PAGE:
Boston’s Subway: From First to Worst!
On September 1, 1897, America’s first subway opened in Boston, when a trolley disappeared underground at the corner of Arlington and Boylston streets and stopped at a station at the corner of Boylston and Tremont. (At left is a picture of a trial run the day before.)
On January 14, 2016, the Boston subway system recorded a very different milestone: The National Transit Database released data that showed the MBTA had 219 “major mechanical failures” in the year 2014. That’s the worst rate of breakdowns among all transit systems nationwide, and it’s four times the national average. Yikes.
The Red Sox went worst to first to worst in three seasons. What are the odds the MBTA climbs to first next year?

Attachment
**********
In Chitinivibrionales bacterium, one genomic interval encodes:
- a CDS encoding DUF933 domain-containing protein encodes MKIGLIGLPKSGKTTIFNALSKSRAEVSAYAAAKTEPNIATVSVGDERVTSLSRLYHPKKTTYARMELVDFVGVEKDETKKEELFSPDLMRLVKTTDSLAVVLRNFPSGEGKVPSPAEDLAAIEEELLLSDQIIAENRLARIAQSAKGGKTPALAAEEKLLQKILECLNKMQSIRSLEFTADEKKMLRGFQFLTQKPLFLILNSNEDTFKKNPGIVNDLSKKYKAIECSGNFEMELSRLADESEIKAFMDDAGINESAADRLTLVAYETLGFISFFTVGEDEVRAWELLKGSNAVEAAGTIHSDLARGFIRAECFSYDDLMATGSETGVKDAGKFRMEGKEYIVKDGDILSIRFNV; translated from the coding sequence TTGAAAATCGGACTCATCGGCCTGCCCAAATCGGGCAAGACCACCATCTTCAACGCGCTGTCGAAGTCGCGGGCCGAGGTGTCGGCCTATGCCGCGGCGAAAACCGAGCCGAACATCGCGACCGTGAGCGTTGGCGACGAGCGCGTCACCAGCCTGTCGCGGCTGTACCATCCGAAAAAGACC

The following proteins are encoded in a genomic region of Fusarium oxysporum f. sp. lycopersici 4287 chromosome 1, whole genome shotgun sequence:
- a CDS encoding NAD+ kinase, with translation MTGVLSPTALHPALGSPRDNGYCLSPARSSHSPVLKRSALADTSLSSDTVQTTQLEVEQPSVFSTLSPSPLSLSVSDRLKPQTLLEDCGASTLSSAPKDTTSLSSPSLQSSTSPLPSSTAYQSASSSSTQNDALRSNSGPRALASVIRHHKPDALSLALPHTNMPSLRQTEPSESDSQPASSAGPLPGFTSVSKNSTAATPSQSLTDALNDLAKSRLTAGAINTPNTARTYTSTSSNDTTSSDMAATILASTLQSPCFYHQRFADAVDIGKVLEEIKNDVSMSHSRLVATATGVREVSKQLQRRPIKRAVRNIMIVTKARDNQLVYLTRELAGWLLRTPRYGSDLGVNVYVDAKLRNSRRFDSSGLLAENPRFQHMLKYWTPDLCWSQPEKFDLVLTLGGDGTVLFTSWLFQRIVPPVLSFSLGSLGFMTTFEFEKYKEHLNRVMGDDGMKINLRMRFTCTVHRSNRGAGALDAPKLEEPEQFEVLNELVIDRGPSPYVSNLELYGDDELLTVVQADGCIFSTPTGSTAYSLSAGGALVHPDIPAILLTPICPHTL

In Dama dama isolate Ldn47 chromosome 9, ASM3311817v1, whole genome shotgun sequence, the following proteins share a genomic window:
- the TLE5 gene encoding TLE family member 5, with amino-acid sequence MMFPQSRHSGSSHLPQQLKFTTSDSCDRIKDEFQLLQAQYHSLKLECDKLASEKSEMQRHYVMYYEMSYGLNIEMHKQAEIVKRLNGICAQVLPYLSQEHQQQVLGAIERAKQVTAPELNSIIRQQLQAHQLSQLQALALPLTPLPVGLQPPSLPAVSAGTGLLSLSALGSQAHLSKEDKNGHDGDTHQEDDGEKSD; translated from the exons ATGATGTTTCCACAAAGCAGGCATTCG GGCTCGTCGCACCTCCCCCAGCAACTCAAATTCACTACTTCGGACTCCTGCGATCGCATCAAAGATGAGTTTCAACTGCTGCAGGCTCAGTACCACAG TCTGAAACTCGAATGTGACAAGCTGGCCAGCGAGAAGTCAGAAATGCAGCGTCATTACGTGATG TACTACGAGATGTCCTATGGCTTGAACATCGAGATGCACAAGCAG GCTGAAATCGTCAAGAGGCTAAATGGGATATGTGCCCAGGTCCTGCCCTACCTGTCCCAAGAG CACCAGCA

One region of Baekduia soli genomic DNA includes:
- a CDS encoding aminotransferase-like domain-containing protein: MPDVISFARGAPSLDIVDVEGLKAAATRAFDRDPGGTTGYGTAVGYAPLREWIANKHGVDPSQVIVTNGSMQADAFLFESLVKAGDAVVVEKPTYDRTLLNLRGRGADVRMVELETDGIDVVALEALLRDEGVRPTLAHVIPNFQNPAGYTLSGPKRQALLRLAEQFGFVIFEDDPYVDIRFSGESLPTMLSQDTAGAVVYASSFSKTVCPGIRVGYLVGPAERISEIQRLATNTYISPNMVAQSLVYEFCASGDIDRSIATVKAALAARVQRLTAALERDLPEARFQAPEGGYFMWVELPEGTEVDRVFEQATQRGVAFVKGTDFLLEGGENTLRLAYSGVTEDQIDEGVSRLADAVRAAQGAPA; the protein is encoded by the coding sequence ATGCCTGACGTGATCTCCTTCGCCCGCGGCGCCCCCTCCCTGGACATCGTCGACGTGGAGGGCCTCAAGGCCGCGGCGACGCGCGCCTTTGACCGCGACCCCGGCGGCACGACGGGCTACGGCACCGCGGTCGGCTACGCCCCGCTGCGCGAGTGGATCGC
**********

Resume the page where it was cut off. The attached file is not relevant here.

As reported in The Boston Globe: MBTA spokesman Joe Pesaturo questioned the national figures, saying that “there is no uniform practice for reporting mechanical failures” to the National Transit Database. “What one rail service provider considers a failure, another one may not,” he said. He also said the agency would continue efforts to keep old trains and equipment from failing by either repairing or replacing them.
Also from the Globe:
The T’s light rail lines — the Green Line and Mattapan-Ashmont trolley — ranked third worst in terms of major mechanical system failures per train mile traveled among 23 light rail systems nationally, according to the 2014 National Transit Database, which is maintained by the Federal Transit Administration. The T’s heavy rail lines — the Red, Orange, and Blue — ranked as the sixth worst among 15 heavy rail systems nationally, the figures show. The commuter rail system ranked fifth worst among 24 commuter rail systems nationally in 2014, the latest year for which data was available.